Charles Dudley Warner's oft-quoted observation about the weather may aptly be applied to the taking of a more rigorous approach to the conceptual problems of psychopathology—lots of talk but not much doing. This volume represents a distinguished effort to do something about the problem and it will be read and discussed by many thoughtful clinicians and psychiatric researchers.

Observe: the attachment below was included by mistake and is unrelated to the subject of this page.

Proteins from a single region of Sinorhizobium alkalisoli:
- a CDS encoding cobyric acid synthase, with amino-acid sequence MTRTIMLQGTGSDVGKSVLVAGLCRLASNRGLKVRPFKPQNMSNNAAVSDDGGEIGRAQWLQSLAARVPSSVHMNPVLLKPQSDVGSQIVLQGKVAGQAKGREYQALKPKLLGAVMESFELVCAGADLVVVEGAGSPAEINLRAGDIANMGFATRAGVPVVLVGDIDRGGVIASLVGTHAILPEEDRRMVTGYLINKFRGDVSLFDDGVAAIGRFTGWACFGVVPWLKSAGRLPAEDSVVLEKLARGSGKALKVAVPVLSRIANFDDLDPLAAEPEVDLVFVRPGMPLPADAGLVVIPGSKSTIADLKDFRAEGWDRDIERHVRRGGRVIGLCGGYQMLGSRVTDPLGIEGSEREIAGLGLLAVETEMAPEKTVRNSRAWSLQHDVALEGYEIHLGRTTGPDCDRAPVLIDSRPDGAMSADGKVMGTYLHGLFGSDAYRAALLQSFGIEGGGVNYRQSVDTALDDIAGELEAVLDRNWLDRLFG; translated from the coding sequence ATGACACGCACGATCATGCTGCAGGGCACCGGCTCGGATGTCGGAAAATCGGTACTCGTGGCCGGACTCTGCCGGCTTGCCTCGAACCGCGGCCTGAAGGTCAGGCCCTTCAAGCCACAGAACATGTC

The research which is reported in this book began with a thesis, indeed a prejudice, shared by many who deplore the anecdotal nature and conceptual sloppiness of much of the thinking in contemporary psychiatry. It is an argument against a major—and to this reviewer an alarming—trend in American psychiatry: the increasing tendency to confuse humanism and humanitarianism with disregard for scientific rigor. This Zeitgeist tends to downgrade the significance of knowledge and to equate empathic know-nothingness with respect for the dignity and